Fear. Horror. Terror. Catastrophe. What are these guys doing with my bike? And why is that shirtless Spaniard straddling it?
In truth, I do know what they were doing. They were taking my bike to the Stahlratte to cross to Panama. I didn’t know this when I started this trip but there’s no road across the Darien jungle and the only way is to take a boat. In my case, I’ve chosen a 4-day cruise on the South Caribbean through the San Blas islands. I’ll be sailing on the fabled Caribbean Sea! Woohoo!!!!
Two things are in my mind as I think of the journey ahead and none is probably what you are thinking. Here they are.
An argentinean song:
And, of course, this great classic of classics:
More than anything else, that game always made me dream of the Caribbean Sea. Now, will I find the Big Whoop treasure? Will I at least get to insult-fight the Sword Master? More in 4 days when I’m on the other side.
Oh, and I won’t have internet until I’m on the other side. See you!
And after a day’s rest at Bishkek’s Sakura guesthouse, where it’s cozy and warm, I was ready for the Almaty run. Now that we were going to Mongolia, we all needed visas. Neil and Chris had decided that they would try to get into Kazakhstan with their Kyrgyz visas and they left early with a shared taxi but for me it was out of the question to leave my bike behind when I could ride there and so at 8:15am, I was on the road to Almaty. There was no news from Iain or Robin and Keely so I figured they had their own plans for getting a visa.
I didn’t get lost while leaving the city this time. I had carefully studied the way out because I had no time to lose. I knew also that at some point on the way I would run into Richard, another I still hadn’t met of the China group. And I did.
The road was long and mostly straight, which that particular day was a good thing because I could ride fast but I did spend around 20 minutes talking to Richard, changing my Som for his Tenge and accepting the Kazakh SIM card he kindly gave me. It was very nice but it proved to be fatal to my tight schedule.
When I arrived to Almaty the traffic was, of course, hectic. How could I forget to account for that? Well, my Parisian training always proves useful in these situations and I managed to skip most of it despite the big panniers on the back of my bike. Soon I was cruising on the high-speed lane of Sain Street towards the Mongolian consulate but alas, yet another obstacle was on my way. You see, Mongolia has almost no paved roads, it makes sense that the way to the consulate takes you off-road in the middle of the city. Wait, what? Yes, Sain street is in works right north of the street I was looking for so I had to make a big detour, get into some small neighborhood street where I wasn’t even sure which way I was supposed to go (thanks to Richard’s SIM, I had a working Google Maps) until I found it: the off-road track of course. Take it and you’ll get there! And get there I did and at the entrance I found Neil, Chris, and Iain. So much for the mystery of how he was going to get his visa. They were all waiting outside because they had been told that they could get the visa on the same day so I went to the door and begged to be received. When the guy said it was closed, I pointed to my watch and showed him that we still had more than 5 minutes to go before actual closing time and he was nice enough to let me in and apply but of course I wouldn’t get it on the same day (even when I begged). No biggie, I can come tomorrow, pick up the visa, then go to the bikers shop to try to get new riding pants and then leave to Charyn canyon without having to spend 2 nights at the awful but not quite the worst I’ve seen Djetisu hotel where they have cheap shared rooms only if you ask for “hostel”.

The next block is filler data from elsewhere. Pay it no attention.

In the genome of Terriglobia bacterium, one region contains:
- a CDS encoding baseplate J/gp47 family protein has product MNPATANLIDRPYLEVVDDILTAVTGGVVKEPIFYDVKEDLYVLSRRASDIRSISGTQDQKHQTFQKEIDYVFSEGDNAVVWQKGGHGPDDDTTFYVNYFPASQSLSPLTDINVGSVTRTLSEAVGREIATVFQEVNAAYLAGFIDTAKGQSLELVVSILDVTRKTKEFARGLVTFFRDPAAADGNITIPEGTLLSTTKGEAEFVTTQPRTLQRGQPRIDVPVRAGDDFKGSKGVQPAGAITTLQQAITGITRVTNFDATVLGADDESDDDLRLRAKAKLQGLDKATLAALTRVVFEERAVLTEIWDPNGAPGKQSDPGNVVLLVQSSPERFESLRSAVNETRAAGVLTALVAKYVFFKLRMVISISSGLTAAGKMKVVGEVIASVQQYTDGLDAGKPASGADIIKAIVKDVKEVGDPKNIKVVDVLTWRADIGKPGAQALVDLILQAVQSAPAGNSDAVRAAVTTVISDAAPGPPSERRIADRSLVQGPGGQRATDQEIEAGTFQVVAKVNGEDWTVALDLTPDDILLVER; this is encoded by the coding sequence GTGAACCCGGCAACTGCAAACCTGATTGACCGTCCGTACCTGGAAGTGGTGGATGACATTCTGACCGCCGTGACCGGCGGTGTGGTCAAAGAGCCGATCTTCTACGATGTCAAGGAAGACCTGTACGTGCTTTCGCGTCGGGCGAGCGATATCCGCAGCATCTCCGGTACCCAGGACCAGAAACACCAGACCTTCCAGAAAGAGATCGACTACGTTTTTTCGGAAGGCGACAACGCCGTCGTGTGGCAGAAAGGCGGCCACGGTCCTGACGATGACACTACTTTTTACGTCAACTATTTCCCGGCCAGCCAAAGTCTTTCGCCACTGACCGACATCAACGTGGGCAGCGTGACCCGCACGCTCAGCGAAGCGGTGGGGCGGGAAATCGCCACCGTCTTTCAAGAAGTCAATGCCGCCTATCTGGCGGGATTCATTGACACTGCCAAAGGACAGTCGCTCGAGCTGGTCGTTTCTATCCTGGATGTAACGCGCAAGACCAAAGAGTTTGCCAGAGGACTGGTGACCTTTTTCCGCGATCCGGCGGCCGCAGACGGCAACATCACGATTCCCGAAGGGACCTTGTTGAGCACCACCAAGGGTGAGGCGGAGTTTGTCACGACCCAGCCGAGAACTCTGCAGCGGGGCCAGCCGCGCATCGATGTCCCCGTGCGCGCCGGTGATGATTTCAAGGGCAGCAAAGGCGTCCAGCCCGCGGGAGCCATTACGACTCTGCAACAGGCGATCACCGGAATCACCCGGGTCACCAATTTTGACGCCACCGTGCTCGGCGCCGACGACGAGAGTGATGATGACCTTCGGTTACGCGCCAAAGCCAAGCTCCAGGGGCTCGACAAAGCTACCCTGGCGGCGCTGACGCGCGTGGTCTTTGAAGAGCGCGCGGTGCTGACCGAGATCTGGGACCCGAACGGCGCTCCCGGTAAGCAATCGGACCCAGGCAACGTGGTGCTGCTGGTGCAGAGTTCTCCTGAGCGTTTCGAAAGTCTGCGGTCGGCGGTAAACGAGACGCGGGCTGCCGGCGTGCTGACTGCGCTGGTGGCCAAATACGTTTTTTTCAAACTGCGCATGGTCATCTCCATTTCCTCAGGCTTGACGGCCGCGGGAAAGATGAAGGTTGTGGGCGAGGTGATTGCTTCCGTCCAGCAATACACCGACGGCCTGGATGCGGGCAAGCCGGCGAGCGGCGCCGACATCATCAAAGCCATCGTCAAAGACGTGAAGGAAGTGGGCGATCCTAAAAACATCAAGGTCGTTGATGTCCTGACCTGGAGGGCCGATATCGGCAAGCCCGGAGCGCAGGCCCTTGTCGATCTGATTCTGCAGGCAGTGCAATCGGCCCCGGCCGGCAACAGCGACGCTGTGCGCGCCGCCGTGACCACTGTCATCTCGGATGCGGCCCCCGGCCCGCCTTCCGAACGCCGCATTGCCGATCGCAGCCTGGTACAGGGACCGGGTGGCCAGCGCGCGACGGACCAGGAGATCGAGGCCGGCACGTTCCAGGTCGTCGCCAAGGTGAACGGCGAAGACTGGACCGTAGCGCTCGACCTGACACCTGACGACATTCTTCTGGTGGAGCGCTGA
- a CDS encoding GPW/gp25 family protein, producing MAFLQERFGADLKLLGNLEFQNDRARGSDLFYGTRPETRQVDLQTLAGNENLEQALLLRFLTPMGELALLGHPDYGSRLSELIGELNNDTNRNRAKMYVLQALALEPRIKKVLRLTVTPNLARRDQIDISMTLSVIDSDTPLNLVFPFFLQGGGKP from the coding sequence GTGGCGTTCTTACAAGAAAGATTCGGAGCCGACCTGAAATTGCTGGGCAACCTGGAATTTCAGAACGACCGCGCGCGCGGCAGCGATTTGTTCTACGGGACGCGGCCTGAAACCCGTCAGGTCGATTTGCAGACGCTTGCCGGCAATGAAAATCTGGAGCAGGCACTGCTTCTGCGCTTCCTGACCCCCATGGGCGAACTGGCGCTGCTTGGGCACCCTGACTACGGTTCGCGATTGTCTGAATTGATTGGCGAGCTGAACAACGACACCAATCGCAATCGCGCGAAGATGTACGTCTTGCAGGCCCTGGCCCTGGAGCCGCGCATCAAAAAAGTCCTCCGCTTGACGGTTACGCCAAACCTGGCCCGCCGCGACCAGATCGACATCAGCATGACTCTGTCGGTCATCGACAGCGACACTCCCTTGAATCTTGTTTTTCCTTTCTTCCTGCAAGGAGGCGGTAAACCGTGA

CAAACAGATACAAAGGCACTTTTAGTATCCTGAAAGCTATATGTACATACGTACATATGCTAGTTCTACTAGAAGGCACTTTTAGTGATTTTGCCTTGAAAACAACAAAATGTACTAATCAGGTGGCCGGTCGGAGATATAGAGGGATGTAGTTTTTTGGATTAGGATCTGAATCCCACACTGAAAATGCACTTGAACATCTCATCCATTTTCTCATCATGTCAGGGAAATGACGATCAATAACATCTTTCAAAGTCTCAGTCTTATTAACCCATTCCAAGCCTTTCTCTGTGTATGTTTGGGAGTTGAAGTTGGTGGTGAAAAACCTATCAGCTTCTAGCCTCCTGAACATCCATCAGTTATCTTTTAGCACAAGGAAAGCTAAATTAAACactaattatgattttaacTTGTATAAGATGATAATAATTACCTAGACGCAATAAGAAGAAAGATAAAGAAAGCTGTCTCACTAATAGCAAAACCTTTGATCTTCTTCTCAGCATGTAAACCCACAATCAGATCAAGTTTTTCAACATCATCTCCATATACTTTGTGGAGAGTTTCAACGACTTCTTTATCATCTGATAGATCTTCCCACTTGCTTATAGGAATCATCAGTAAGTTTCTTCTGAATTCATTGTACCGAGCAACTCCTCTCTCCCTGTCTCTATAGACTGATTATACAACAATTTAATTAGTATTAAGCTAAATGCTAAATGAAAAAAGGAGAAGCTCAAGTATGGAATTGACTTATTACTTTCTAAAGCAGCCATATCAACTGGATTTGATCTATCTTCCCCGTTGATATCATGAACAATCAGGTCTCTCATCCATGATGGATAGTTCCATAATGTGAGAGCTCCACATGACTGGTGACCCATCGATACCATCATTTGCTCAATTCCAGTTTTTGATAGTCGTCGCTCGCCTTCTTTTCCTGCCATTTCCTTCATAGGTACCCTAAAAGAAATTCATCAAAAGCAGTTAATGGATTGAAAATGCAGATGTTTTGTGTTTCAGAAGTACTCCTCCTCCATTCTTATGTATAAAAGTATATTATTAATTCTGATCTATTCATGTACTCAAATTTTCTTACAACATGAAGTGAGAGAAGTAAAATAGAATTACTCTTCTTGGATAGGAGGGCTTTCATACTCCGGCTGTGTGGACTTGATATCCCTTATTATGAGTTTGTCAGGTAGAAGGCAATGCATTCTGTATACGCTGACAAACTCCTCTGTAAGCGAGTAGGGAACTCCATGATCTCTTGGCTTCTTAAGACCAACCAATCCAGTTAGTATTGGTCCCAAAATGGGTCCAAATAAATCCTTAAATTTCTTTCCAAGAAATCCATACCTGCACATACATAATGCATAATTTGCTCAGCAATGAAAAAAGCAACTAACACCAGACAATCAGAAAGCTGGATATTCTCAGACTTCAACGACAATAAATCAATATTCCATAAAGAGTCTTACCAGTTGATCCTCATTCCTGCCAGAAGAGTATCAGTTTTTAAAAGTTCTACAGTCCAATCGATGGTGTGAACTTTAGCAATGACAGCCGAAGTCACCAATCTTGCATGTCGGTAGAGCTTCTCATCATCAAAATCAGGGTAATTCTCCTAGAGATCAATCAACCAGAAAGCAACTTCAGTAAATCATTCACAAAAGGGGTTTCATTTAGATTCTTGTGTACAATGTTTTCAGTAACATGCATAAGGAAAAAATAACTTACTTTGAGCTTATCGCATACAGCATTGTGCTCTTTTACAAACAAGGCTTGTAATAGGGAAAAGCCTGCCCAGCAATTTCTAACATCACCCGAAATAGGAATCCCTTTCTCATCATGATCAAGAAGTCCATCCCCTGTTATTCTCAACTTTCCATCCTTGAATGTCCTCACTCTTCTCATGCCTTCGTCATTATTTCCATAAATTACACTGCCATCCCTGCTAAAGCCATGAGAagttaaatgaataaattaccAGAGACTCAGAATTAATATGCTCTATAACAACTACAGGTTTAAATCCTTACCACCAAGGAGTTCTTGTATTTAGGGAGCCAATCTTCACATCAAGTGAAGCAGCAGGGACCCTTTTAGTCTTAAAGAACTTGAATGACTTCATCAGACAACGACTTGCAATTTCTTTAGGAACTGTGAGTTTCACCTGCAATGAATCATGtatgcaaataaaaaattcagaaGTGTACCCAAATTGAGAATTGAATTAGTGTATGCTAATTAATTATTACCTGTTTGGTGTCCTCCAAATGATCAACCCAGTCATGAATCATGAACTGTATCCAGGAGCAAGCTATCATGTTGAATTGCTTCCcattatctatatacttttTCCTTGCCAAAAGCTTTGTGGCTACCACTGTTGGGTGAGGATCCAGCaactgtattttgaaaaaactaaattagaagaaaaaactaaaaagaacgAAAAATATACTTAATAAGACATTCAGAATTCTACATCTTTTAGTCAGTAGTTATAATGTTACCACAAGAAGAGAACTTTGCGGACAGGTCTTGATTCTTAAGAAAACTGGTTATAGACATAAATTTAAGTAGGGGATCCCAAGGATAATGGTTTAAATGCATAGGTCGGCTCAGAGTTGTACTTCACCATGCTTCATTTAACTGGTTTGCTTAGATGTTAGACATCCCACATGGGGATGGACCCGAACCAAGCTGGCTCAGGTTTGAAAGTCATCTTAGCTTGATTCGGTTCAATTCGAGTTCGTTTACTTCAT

So in the evening I went for some Turkish kebab (it’d been a long time since Turkey and I was already missing it), had a walk through town, bought a replacement for my cigar lighter USB charger and had a drink with Iain and his new French friends, the guys from En 4L sur la route de la soie.
The visa was there, so much that the guy came out of the door with my passport ready when I rang the bell. Was I the only customer today? Did they have a camera? I didn’t ask. Next mission, the biker’s shop and my potential new pants. Except for the humongous traffic jam I got into where I was invited to lunch by some random car driver and his friends. I played dumb because I was sort of in a hurry and went my way amazed at the possibility of being invited to lunch by a random group of strangers. They didn’t have my size. How did I know they didn’t have it? Well, I tried ones that looked pretty cool and the sales lady said “Sexy!”. That’s how I knew it wasn’t my size, that and the fact that I had to struggle and remove the internal liner to get them on. Oh well, I would have to get my sewing kit out… On my way to Charyn canyon!